During the 1844 elections, Lane stumped most of Indiana for presidential candidate Henry Clay. He married Joanna Maria Elston, a daughter of Isaac Compton Elston, a major investor in the Bank of Indiana in 1845.[4] Lane returned to his law practice after the election and remained there until the outbreak of the Mexican–American War. In May 1846, Lane attended the war meeting held in Indianapolis, and became and active member, writing part of the resolutions the meeting issued, pledging troops for the invasion of Mexico.[1]

After the meeting, Lane set out to personally raise a company of men to join the war effort, and he served during the war at its head, and rose to the rank of lieutenant colonel of the First Regiment Indiana Infantry. His regiment spent most of the war in Mexico, guarding supply lines and military posts, and saw little action. When his companies' enlistment expired, Lane returned to Indiana by ship, landing in Madison, Indiana. He there confronted many members of the Whig party who were opposed to the war and publicly decried their lack of support for the cause. Lane then set out to organize a new company and set out again for Mexico as part of the Fifth Indiana Regiment Infantry, and remained in Mexico for the duration of the war.[5]

Shifting parties

After returning from the war, Lane was a candidate for Congress in 1849, challenging Joseph E. McDonald. The election was a close contest, but Lane was ultimately defeated and returned to private life.[5] He abandoned the profession of law and engaged in the banking business at Crawfordsville in 1854. The same year the Know Nothing Party was established and Lane joined, along with many other disaffected Whigs. In the legislature he was a strong supporter of sending a Know-Nothing candidate to the United States Senate. The debate began the start of a period of divisive state politics that would continue until the American Civil War. The Democrats refused to allow the new party any national representation, and Ashbel Willard, who was President of the State Senate, was able to lock up voting and prevent any Senator from being elected. The situation exploded and the Know-Nothings responded by locking up the entire General Assembly.[6]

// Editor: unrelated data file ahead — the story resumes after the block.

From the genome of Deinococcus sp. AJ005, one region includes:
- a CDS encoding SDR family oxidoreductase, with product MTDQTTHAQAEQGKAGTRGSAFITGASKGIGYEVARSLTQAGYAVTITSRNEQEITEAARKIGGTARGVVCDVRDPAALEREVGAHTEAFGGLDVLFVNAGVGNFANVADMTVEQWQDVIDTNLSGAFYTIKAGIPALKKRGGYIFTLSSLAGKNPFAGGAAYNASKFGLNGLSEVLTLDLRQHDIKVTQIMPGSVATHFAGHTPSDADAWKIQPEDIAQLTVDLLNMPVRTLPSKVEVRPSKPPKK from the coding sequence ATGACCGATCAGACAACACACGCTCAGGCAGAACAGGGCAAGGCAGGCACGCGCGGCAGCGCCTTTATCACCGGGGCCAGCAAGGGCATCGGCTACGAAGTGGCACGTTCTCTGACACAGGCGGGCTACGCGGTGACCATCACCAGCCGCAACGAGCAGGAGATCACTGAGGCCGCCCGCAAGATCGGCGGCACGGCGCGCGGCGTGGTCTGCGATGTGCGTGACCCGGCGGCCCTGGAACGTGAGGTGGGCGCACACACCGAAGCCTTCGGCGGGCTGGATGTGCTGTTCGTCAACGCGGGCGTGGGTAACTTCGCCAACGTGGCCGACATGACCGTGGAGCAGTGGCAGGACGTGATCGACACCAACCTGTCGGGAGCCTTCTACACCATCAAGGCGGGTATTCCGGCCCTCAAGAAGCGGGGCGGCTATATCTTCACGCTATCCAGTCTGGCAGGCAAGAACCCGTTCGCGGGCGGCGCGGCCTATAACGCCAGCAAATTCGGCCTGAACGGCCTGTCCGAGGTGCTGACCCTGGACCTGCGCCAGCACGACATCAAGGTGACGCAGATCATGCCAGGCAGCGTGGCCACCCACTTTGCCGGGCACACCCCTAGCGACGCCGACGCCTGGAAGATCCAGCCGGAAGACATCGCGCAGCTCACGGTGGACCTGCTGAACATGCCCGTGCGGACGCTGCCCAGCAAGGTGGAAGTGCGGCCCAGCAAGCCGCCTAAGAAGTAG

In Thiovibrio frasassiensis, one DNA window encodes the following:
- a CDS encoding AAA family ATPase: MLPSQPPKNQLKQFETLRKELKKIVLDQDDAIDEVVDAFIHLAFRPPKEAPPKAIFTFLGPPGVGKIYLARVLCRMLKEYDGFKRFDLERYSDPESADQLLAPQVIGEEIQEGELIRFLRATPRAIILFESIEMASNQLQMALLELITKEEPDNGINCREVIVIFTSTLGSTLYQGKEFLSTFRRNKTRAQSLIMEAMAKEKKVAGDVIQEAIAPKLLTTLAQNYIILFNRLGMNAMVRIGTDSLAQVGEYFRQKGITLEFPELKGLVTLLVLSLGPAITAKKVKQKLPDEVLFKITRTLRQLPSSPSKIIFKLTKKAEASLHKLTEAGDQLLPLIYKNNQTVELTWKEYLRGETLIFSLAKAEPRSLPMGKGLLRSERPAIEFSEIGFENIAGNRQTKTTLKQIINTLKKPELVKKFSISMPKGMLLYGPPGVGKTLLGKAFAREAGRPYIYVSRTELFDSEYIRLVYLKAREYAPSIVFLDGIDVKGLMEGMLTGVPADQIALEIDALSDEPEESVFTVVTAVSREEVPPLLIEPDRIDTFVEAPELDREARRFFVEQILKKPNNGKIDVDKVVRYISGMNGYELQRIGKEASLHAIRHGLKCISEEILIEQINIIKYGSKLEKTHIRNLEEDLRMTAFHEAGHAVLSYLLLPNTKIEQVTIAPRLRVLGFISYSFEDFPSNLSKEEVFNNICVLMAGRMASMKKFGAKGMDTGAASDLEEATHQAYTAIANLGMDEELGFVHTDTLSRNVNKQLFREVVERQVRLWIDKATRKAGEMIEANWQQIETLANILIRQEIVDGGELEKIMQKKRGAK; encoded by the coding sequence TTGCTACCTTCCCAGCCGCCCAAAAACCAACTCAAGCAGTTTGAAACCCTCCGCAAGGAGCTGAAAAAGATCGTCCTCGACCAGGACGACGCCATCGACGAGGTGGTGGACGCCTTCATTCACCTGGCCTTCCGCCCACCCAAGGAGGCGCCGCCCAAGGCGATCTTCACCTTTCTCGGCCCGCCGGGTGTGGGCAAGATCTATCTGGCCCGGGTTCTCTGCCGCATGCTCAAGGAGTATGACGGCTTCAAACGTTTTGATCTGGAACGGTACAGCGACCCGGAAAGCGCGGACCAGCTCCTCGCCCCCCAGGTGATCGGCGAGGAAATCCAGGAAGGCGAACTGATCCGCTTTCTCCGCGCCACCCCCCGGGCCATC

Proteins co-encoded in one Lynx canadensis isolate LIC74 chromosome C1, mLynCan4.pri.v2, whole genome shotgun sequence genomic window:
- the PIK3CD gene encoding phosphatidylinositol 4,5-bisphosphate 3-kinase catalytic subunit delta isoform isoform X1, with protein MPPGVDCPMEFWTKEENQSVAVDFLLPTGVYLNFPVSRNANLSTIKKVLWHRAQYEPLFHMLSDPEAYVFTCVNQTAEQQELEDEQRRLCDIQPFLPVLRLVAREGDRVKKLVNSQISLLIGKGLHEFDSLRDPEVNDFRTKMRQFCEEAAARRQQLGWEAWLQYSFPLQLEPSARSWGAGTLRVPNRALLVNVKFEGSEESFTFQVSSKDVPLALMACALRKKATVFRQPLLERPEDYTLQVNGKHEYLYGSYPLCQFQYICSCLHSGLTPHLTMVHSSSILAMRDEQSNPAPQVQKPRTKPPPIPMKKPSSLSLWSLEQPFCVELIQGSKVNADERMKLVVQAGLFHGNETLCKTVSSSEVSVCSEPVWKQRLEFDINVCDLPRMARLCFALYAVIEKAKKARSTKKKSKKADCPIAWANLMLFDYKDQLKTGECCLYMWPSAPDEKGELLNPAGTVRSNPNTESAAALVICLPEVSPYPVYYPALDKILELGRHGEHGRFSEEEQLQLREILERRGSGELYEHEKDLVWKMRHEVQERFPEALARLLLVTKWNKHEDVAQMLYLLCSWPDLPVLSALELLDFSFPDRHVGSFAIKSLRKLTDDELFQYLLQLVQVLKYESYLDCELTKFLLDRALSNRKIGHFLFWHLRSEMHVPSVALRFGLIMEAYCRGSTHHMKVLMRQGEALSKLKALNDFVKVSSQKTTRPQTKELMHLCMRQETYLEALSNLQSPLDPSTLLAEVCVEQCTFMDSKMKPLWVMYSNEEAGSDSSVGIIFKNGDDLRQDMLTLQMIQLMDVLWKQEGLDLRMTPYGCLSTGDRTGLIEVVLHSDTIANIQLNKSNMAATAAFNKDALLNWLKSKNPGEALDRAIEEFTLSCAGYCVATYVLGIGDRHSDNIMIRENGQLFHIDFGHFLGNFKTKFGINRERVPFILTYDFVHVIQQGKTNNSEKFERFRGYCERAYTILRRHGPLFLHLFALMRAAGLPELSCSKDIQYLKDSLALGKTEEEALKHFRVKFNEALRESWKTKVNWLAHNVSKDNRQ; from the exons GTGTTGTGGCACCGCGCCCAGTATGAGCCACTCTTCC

The results were disastrous and the Know-Nothing party quickly fell apart, but the battle brought Lane national fame in standing up to the Democrats. In 1856 Lane attended the first Republican National Convention. He was elected president of the convention and gained national recognition for his oratory. After the convention he returned to Indiana and stumped the state for the new party. That year Republicans gained a strong representation in the General Assembly and, with the support of some Democrats, were able to elect Lane and William McCarty to the United States Senate. The two men went to Washington to challenge the state's sitting senators, but the Senate refused to accept the new senators.[6]

In 1857, the Missouri Compromise was repealed. The act had a profound effect on Lane's position on slavery. While before he had supported compromise on the issue, the law's repeal led him to become a full-fledged abolitionist and favor anti-slavery action on the national level.[2]


Gubernatorial campaign

Lane returned to Indiana where he continued to spread the ideas of the new party. In 1860, the state Republican convention chose Lane to run for governor, and Oliver Morton as lieutenant governor. They challenged Thomas Hendricks on the Democratic ticket. Prior to the election it was negotiated that Lane would be elected to the Senate and Morton would continue as governor. The men canvased the entire state.[6]

After a major speech in Evansville, Lane attended the second Republican National Convention, and was influential in helping Abraham Lincoln win the presidential nomination. Lane and Lincoln had a friendly relationship and Lincoln once said of Lane, "Here comes an uglier man than I am".[7][8]